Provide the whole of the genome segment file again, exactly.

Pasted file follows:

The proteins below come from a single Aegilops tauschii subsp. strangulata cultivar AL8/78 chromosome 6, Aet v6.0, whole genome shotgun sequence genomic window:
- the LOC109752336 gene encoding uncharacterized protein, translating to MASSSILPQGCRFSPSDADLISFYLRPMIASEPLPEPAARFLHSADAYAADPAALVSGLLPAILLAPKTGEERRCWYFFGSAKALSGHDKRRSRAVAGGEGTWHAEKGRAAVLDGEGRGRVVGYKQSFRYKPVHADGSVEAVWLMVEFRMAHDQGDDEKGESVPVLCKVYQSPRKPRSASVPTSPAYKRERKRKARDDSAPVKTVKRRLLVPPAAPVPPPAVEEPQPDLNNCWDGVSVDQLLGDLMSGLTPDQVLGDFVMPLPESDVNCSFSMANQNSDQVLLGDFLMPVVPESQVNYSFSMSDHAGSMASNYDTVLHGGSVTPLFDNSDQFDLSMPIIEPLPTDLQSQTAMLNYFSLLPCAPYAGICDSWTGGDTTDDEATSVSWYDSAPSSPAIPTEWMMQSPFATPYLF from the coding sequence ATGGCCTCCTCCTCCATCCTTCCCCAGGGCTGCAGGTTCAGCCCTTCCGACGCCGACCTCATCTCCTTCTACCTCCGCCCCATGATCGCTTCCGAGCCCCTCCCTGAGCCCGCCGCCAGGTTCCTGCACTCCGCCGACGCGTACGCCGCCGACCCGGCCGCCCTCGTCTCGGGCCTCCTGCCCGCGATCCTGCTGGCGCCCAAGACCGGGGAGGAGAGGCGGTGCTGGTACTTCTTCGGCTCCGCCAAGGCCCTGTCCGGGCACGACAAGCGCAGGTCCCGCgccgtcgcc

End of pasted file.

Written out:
The proteins below come from a single Aegilops tauschii subsp. strangulata cultivar AL8/78 chromosome 6, Aet v6.0, whole genome shotgun sequence genomic window:
- the LOC109752336 gene encoding uncharacterized protein, translating to MASSSILPQGCRFSPSDADLISFYLRPMIASEPLPEPAARFLHSADAYAADPAALVSGLLPAILLAPKTGEERRCWYFFGSAKALSGHDKRRSRAVAGGEGTWHAEKGRAAVLDGEGRGRVVGYKQSFRYKPVHADGSVEAVWLMVEFRMAHDQGDDEKGESVPVLCKVYQSPRKPRSASVPTSPAYKRERKRKARDDSAPVKTVKRRLLVPPAAPVPPPAVEEPQPDLNNCWDGVSVDQLLGDLMSGLTPDQVLGDFVMPLPESDVNCSFSMANQNSDQVLLGDFLMPVVPESQVNYSFSMSDHAGSMASNYDTVLHGGSVTPLFDNSDQFDLSMPIIEPLPTDLQSQTAMLNYFSLLPCAPYAGICDSWTGGDTTDDEATSVSWYDSAPSSPAIPTEWMMQSPFATPYLF from the coding sequence ATGGCCTCCTCCTCCATCCTTCCCCAGGGCTGCAGGTTCAGCCCTTCCGACGCCGACCTCATCTCCTTCTACCTCCGCCCCATGATCGCTTCCGAGCCCCTCCCTGAGCCCGCCGCCAGGTTCCTGCACTCCGCCGACGCGTACGCCGCCGACCCGGCCGCCCTCGTCTCGGGCCTCCTGCCCGCGATCCTGCTGGCGCCCAAGACCGGGGAGGAGAGGCGGTGCTGGTACTTCTTCGGCTCCGCCAAGGCCCTGTCCGGGCACGACAAGCGCAGGTCCCGCgccgtcgcc